23.4 C
Niagara Falls
Wednesday, July 17, 2024
Inniskillin winemaker sees ‘impressive’ icewine season after a few rocky years
The harvesting of frozen grapes began the night of Jan. 14 at Inniskillin's vineyards, starting with the Cabernet Franc and Riesling varieties, and continuing through the rest of the week. SUPPLIED

Niagara-on-the-Lake’s wineries have wrapped up another month of harvest for icewine production, collecting tons of frozen grapes during last month’s cold snap. 

At Inniskillin on Niagara Stone Road, its lead winemaker says while the industry took a hit during the pandemic, this year he’s seeing a resurgence in interest around icewine — corresponding with, for them, a successful harvest.

As part of the annual Icewine Festival, Inniskillin hosted a vineyard tour and allowed guests to taste this winter’s harvested icewine grapes and their raw juice.

Winemaker Nicholas Gizuk showed guests the ins and outs of icewine production during a harvest and brunch.

“The traffic and the vibe around icewine this year is the best I’ve seen it in a long time,” he said. 

In its 2022 annual report, VQA Ontario reported that icewine production in the province has been steadily declining over the last five years, with two significant drops in 2019 and 2022.

In 2022, the amount of icewine made in Ontario was 111,614 litres, down from 502,082 litres in 2021.

Asked if this year’s milder winter made for a more challenging icewine harvest season, Gizuk said, “I would consider 2021 way more challenging of a season than it is currently,” due to a tough harvest season for table wine grapes at the turn of autumn.

At the end of 2023, however, VQA Ontario reported a significant increase in grapes harvested for icewine, at 4,095 tonnes compared to the 2022 vintage’s 765 tonnes.

Despite the unseasonably mild start to this year’s winter, Gizuk said harvest and grape pressing production began within the typical harvest period at Inniskillin — the first three weeks of January.

“Our yields are basically on spec for what we contracted,” he said. “It was actually a little bit heavier than what we anticipated, which is good.”

According to VQA Ontario standards, temperatures have to fall below -8 C before grapes are ready for icewine harvesting.

Gizuk, however, prefers to hold out a little bit longer – until the temperature to hit -10 C. 

“I like waiting till -10, till my grapes are frozen solid all the way through,” he said. “Gives me a little bit more control over the juice on the back end.”

Thanks to the polar vortex, which Gizuk saw coming in the forecast, Niagara hit that temperature the night of Jan. 14.

The team spent a week harvesting and pressing icewine grapes, finishing on Jan. 21.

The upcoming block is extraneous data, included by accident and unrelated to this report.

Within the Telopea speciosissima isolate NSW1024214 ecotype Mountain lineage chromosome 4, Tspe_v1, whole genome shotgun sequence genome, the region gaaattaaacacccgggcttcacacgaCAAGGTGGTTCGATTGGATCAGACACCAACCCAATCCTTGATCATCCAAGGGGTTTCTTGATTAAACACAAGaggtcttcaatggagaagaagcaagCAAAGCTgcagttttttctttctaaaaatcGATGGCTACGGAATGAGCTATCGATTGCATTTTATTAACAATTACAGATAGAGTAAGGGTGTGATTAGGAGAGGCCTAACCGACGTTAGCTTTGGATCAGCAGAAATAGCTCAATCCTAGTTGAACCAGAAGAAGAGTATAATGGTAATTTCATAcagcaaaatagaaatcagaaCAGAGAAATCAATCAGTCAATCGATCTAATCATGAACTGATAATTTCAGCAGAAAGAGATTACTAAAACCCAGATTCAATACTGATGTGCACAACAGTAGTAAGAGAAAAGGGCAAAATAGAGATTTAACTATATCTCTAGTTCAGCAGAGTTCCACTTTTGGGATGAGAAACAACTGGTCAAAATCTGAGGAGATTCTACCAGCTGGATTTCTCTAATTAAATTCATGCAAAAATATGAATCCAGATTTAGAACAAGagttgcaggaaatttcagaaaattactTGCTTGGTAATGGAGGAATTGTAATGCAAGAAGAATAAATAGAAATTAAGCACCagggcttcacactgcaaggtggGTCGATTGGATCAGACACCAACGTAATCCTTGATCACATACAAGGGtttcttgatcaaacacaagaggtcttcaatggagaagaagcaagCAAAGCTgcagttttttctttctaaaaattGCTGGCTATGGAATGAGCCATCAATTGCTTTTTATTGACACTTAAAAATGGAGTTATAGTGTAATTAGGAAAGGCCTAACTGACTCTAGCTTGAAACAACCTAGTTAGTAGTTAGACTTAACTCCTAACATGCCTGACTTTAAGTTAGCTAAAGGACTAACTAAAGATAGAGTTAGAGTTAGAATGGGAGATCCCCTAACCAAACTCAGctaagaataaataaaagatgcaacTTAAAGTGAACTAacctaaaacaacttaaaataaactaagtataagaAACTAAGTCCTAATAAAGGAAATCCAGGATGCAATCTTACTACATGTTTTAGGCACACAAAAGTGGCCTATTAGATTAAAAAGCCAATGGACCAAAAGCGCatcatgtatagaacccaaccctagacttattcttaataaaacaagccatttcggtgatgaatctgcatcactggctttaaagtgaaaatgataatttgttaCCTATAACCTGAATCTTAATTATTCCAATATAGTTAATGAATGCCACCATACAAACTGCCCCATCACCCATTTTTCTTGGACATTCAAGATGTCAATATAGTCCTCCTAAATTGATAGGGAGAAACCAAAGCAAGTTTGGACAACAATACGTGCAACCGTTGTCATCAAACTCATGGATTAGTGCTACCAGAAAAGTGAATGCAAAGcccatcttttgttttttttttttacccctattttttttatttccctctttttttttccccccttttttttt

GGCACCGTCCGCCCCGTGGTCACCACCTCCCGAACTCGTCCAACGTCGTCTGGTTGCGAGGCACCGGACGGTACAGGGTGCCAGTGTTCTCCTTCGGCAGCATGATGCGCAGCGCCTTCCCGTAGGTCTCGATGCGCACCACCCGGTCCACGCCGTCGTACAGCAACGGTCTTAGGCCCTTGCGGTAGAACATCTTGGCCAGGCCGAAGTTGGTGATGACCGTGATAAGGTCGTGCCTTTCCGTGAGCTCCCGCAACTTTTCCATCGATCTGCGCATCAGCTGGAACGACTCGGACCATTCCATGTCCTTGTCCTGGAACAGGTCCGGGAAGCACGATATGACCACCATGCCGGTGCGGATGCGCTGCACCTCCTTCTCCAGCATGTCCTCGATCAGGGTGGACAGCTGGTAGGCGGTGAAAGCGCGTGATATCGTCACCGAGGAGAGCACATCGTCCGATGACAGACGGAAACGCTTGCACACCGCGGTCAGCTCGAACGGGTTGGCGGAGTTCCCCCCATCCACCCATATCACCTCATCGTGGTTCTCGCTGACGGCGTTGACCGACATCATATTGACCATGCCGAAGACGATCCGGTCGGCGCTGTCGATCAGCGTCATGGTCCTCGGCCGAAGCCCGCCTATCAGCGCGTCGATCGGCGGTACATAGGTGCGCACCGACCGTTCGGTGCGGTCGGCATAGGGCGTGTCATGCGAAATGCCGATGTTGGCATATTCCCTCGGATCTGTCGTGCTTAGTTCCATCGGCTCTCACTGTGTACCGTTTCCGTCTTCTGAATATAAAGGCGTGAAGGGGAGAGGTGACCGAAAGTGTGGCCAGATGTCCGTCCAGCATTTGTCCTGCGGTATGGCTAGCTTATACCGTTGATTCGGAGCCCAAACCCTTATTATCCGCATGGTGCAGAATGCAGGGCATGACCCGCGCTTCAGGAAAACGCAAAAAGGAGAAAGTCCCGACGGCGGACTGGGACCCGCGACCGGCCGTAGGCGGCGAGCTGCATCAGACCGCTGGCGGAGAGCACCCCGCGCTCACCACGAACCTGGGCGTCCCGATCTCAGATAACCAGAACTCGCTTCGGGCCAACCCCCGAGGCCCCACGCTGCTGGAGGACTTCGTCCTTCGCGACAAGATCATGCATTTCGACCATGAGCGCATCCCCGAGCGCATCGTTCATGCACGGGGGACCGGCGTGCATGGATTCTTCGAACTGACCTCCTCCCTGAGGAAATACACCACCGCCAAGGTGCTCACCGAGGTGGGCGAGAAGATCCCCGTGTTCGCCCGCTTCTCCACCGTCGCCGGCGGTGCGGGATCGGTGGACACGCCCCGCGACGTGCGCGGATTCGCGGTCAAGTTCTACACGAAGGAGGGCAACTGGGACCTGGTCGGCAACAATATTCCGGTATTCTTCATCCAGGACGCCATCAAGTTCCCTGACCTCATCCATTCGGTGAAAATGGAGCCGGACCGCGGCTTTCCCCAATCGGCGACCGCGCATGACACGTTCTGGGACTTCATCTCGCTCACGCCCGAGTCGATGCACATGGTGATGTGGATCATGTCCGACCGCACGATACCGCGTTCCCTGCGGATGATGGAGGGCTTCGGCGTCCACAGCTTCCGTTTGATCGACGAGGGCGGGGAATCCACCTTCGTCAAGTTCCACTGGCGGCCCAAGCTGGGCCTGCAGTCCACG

Those who held out for cold temperatures before harvest found a benefit in one specific area: a higher Brix value – the amount in degrees of dissolved sugar in a liquid solution.

The VQA standard level for the juice is 35 degrees after pressing when harvested at -8 C.

Since Gizuk waited until -10 C, this year’s juice is looking at a Brix value of 38 to 42, which also means a lower alcohol percentage than that of a 35 Brix value variety — 9.5 per cent alcohol instead of 12 per cent.

That’s where the artistry comes in where everybody can make them differently,” he said.

Based on what the winemaking team has tasted of the juices so far, Gizuk said he’s excited to see what sort of icewine they’ll produce.

The Vidal, Gizuk said, has an “overly abundant mandarin, orange peel, clementine” taste. “It’s a little more citrus-driven this year.”

The same citrus theme comes forward in the Riesling, assistant winemaker Sydney Agbay said, and it tastes like a “much more concentrated version of the table wine” with flavours of lemon-lime and apricot.

As for the reds, she described the Cabernet Sauvignon as a “dark plum,” “very rich” and “velvety,” while the Cabernet Franc is similar, but more comparative to light red fruits.

“It’s more like the raspberry, strawberry (and) cranberry, if you took it and turned it into jam … They’re really good,” Agbay said.

Two years removed from Ontario’s last pandemic lockdown, Gizuk said he’s starting to see more cars sporting Quebec and American licence plates back in town and a big uptick in tourism, continuing from last summer’s resurgence.

“It’s very impressive to see how many people are actually coming out to try icewine again,” he said.

Plus, with most air travel restrictions lifted and more traffic in airports, one of the big markets for icewine sales is making a comeback – those who purchase wine through airlines and airport shops.

“It’s not something you can go on Amazon and buy,” he said. “It’s still something that you need to go to a shop, go to a store and see and try and get that real, visceral experience.”

The winery is keeping the icewine celebration going this February with its free light display experience every Friday and Saturday from 5 to 8 p.m., until Feb. 24. 

Inniskillin’s latest icewine collection will be available sometime later this spring, with bottling taking place in April and May.


Subscribe to our mailing list